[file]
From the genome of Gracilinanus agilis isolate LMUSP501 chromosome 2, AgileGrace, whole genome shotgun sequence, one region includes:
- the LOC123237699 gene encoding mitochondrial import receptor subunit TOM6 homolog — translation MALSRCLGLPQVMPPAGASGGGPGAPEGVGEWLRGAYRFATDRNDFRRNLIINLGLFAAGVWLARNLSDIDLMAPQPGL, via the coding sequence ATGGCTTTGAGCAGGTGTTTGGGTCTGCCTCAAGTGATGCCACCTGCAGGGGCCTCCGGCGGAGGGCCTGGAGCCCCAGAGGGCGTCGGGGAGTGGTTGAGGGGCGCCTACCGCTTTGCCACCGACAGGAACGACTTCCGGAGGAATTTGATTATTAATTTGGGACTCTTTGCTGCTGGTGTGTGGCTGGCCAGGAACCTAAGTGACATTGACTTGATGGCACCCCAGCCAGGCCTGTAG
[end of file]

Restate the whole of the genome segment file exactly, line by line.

From the genome of Gracilinanus agilis isolate LMUSP501 chromosome 2, AgileGrace, whole genome shotgun sequence, one region includes:
- the LOC123237699 gene encoding mitochondrial import receptor subunit TOM6 homolog — translation MALSRCLGLPQVMPPAGASGGGPGAPEGVGEWLRGAYRFATDRNDFRRNLIINLGLFAAGVWLARNLSDIDLMAPQPGL, via the coding sequence ATGGCTTTGAGCAGGTGTTTGGGTCTGCCTCAAGTGATGCCACCTGCAGGGGCCTCCGGCGGAGGGCCTGGAGCCCCAGAGGGCGTCGGGGAGTGGTTGAGGGGCGCCTACCGCTTTGCCACCGACAGGAACGACTTCCGGAGGAATTTGATTATTAATTTGGGACTCTTTGCTGCTGGTGTGTGGCTGGCCAGGAACCTAAGTGACATTGACTTGATGGCACCCCAGCCAGGCCTGTAG